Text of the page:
That’s good, though, if it’s somewhere. Some people, when I say I work for Mazily, they say, “Oh, yes! I see them all the time!” Some people seem to be really pinpointed by the ads, but other people, they haven’t even heard about it. But I guess some kind of awareness is good, but if it doesn’t lead to any actual signups…
WELL, FOR SOMETHING LIKE MAZILY IT IS GOOD TO HAVE AWARENESS BECAUSE PEOPLE DON’T NEED IT ALL THE TIME. IF THEY SUDDENLY NEED THE SERVICE – THEY SUDDENLY FIND THEMSELVES ALONE IN A HORRIBLE WORLD AND THEY NEED TO MEET SOMEBODY – THEN THEY ALREADY KNOW ABOUT IT.
I guess it has sparked some interest, but maybe we have focused a little bit too much on that.
HAVE YOU EVER HAD TO DEAL WITH LOUD NEIGHBORS?
Um… [six seconds] No?
ARE YOU THE LOUD NEIGHBOR?
[laughter] I’ve been the loud neighbor once or twice. [laughter] But actually, I had one guy living above me once, for a while, and he was really loud when he… [short pause] had sex with his girlfriend. [laughter] They were really loud. And long-lasting as well! [laughter]
In the summer they always had their window open as well, which opened to the center courtyard in the middle of the building, so… [laughter] I was actually not complaining, but other people who lived in the building screamed into the courtyard, “Stop it!” [laughter] “Aren’t you done?” [laughter]
WHAT DID YOU HAVE FOR DINNER LAST TUESDAY?
[four seconds] That’s a good question.
[looking at his phone]
ARE YOU CHECKING YOUR CALENDAR?
Tuesday? Tuesday… I was… [five seconds] I was… [three seconds] Oh, I had French! My French course. [laughter]
A FRENCH COOKING CLASS?
No, it’s French language. I’m trying to learn some French… for some reason. [laughter] But it’s really hard to pronounce.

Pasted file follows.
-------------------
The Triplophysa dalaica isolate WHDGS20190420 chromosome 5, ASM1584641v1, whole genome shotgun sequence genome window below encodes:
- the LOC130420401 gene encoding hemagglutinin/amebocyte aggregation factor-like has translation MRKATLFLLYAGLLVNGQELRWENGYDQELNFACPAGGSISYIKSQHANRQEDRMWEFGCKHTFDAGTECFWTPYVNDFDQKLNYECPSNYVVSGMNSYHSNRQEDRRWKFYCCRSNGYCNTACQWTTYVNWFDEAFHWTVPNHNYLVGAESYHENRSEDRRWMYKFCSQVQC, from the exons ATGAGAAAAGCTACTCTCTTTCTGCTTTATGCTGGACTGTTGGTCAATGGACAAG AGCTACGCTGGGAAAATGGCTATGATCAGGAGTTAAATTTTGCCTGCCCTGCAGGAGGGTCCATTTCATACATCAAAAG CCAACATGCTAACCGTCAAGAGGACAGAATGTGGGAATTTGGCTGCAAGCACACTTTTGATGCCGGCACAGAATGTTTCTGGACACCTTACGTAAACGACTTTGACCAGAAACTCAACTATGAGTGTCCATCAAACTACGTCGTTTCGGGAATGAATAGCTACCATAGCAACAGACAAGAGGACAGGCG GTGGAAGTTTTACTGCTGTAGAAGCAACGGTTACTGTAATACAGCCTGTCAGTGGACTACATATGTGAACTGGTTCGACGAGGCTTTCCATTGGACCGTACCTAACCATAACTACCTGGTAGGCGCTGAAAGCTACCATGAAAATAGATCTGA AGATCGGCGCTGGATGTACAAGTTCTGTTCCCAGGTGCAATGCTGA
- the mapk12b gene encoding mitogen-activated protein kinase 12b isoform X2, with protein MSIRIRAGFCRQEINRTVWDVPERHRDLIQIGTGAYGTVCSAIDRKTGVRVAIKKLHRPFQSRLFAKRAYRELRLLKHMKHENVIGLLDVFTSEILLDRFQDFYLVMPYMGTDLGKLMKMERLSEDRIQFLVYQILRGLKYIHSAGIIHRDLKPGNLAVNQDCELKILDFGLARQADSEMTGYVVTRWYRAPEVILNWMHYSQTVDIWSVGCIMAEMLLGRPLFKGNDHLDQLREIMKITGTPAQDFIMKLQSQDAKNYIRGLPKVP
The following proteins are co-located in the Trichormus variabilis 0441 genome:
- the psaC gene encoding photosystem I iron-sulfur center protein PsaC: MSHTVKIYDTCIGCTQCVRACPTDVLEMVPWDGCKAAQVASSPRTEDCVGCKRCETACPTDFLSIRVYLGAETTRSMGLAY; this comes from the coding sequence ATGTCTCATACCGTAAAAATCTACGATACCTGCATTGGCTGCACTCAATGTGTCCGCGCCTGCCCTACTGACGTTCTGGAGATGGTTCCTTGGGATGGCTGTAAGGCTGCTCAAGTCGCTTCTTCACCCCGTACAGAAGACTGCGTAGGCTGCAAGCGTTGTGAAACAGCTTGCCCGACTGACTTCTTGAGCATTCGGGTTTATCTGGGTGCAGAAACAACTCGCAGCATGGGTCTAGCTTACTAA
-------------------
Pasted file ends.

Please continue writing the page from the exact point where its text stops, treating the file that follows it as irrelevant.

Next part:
YES. I DON’T THINK IT’S A REAL LANGUAGE.
It’s really hard. It’s beautiful, but it’s really hard. So I went home from the class and I remember this because I ate the same thing on Tuesday, Wednesday and Thursday! I baked a lot of vegetables in olive oil, beet roots and sweet potatoes and onions and things, then I had a pork thing to go with it, and goat cheese. It was quite good, actually. It lasted for three days as well! [laughter]
TELL ME ABOUT YOUR LEGO BUILDING SKILLS. I MEAN, YOU WERE MORE INTO LEGOS THAN VIDEO GAMES.
Yeah, yeah, yeah. Actually I did have a lot of space Legos. I think there is still a huge box somewhere at my parents’ house with all my Legos, saved for me.
I’VE GOT THE SAME THING.
[laughs] Okay. So I had mostly space Legos, I think, and a lot of regular Lego.
HAVE YOU BEEN TO LEGOLAND?
No. I haven’t.
IT’S SO CLOSE TO SWEDEN, I SHOULD GO NOW THAT I LIVE HERE.
WELL, THERE’S ONE IN CALIFORNIA BUT I NEVER WENT TO THAT ONE WHEN I LIVED THERE.
Really? There’s one there as well? Yeah, now that I live in Malmö, I could easily go. But I guess it would be better to go with my sister’s kids or something, than on my own. [laughter]